Despite the imposition of a modern system of justice and conflict resolution, many Cordillerans (especially those residing far away from the centre of the province) are more prone to submit their differences before their elders. Judges and prosecutors on the other hand are not averse to the customary practice as it reduces the number of cases to be heard. The government, recognizing the right of the IPs, the State infused the indigenous conflict resolution mechanism with the nationally determined system. The State also gives the indigenous groups other instruments for the application of their own tribal justice. This includes the establishment of a local peace and order council in every region, province, city and municipality according to the Local Government Code (1991).


It states under Section 116: There is hereby established in every province, city and municipality a local peace and order council, pursuant to Executive Order Numbered Three hundred nine (E.O. No. 309), as amended, Series of 1988. The local peace and order councils shall have the same composition and functions as those prescribed by said executive order. In line with the Local Government Code, the Indigenous Peoples Rights Act of 1997 under Chapter IV Section 15 concerning Justice System, Conflict Resolution Institutions and Peace Building Processes: The ICCs/IPs shall have the right to use their own commonly accepted justice systems, conflict resolution institutions, peace building processes or mechanisms and other customary laws and practices within their respective communities and as may be compatible with the national legal system and with internationally recognized human rights. There are still however some instances in where indigenous conflict resolution system and laws to be ineffective. This is in particular concerning tribal groups against a Multi National Corporation (MNC).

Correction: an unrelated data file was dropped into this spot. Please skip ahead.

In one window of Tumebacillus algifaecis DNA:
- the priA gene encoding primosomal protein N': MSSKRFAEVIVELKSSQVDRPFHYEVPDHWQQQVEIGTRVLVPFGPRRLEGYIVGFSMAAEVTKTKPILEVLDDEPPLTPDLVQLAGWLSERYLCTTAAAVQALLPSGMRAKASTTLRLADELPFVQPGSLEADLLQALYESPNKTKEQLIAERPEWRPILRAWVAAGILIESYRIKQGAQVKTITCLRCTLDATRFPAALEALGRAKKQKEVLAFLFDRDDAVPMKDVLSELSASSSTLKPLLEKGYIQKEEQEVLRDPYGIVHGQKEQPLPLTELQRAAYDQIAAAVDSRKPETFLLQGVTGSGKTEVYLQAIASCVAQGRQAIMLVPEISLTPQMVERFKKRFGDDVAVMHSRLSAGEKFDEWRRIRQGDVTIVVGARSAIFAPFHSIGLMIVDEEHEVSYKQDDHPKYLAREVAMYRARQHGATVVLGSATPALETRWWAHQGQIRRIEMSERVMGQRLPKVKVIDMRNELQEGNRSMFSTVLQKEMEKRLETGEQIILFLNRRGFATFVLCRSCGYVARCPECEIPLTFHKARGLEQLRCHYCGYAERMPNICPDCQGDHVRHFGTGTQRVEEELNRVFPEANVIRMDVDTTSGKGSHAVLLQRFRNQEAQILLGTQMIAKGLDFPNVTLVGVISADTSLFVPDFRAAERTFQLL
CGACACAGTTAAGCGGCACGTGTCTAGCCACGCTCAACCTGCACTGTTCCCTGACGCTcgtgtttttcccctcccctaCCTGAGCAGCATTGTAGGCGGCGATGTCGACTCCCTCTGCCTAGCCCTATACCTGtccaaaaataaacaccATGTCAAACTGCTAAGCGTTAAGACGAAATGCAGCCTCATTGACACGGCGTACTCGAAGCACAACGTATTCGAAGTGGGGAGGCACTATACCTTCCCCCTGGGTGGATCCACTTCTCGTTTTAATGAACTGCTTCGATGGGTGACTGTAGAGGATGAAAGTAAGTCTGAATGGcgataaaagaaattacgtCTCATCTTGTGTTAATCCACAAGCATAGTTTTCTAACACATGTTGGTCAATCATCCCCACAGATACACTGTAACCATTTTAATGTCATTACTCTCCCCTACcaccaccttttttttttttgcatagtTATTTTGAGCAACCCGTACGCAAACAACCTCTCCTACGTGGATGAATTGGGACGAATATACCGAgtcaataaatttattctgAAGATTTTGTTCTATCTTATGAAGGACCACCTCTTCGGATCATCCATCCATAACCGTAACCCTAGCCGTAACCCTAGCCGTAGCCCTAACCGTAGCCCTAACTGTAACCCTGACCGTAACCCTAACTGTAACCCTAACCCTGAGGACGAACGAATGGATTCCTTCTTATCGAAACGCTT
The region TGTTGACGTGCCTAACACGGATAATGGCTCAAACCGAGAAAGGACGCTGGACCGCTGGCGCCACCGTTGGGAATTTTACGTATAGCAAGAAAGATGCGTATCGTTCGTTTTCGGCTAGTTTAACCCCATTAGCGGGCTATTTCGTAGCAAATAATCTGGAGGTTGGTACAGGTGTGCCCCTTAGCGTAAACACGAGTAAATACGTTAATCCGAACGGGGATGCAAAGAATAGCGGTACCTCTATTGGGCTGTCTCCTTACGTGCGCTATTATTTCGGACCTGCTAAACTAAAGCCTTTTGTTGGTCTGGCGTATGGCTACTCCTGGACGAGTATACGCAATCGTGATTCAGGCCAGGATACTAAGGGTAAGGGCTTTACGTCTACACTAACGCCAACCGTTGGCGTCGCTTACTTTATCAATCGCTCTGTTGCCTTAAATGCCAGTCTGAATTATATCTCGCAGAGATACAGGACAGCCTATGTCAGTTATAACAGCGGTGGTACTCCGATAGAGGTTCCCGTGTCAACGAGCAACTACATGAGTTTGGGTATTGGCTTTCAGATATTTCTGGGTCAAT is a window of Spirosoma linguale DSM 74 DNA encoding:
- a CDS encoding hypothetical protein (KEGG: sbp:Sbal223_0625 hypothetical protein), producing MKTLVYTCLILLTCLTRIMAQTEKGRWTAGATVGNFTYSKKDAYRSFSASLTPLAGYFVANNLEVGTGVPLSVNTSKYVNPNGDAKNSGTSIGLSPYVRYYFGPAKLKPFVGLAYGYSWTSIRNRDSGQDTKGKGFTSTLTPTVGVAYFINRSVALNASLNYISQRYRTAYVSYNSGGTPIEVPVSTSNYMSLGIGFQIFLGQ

Struggle for Self-Determination During the administration of Pres. Marcos, which is also the height of the conflict in the Cordelleras, many natives; especially the youth, have joined the cause of the New Peoples Army (CPP-NPA-NDF). In response with the growing size of the NPA in the region, the government created the Civilian Home Defense Forces (CHDF), which is made up of the local population. As result, the people in the Cordilleras became divided and are fighting with each other. The insurgency persisted in the region, with the civil strife the local population faced. The people began to view the National Government as uncaring. The landscape of the region changed when the government initiated the creation of several peace institutions in resolving the internal conflict in the Cordilleras and these are: Office of the Peace Commissioner (OPC); which was created under the administration of Pres. Corazon Aquino National Unification Commission (NUC); which was created under the administration of Pres. Fidel V. Ramos in 1992. Its mandate redefined the parameters of the peace process which is aimed to strike out the roots of the armed conflict.


The Cordillerans addressed their plight with the following grievances to the government: Abject poverty Non-recognition of their ancestral domain Environmental destruction Disrespect of indigenous culture Graft and corruption Militarization Human rights abuses Abuse of authority of officials Non-delivery of basic services Double standards of justice

By mid 1993 the NUC, having fulfilled its mandate submitted a report to the President. In it are recommendations for a concrete course of action in the pursuit of a comprehensive peace process with the following guiding principles: A comprehensive peace process should be community based A comprehensive peace process aims to forge a new social compact for a just, equitable, humane and pluralistic society. A comprehensive peace process seeks a principled and peaceful resolution

With the creation of the Office of the Presidential Advisor on the Peace Process (OPAPP) on 1993, after much research and consultation its output is the Six Paths to Peace. The Six Paths of Peace are as follows: Pursuit of social, economic and political reforms Consensus-building and empowerment for peace Peaceful, negotiated settlement with the different rebel groups Programs for reconciliation, reintegration into mainstream society Addressing concerns arising from the continuing armed hostilities Building and nurturing a climate conducive to peace

The strategy includes confidence building, peacemaking, peace building, peace talks which would open dialogues to rebel groups. The returning combatants from these rebel groups found it hard to return to society and in addition the Armed Forces of the Philippines (AFP) and the Philippine National Police (PNP) still hold them accountable for the deaths of their comrades.


Several tribes in the Cordilleras tried to restore the broken peace pacts. Various measures were also taken by the government to help reintegrate and reconcile. The landmark Indigenous Peoples Rights Act of 1997 paved the road to peace in the Cordilleras.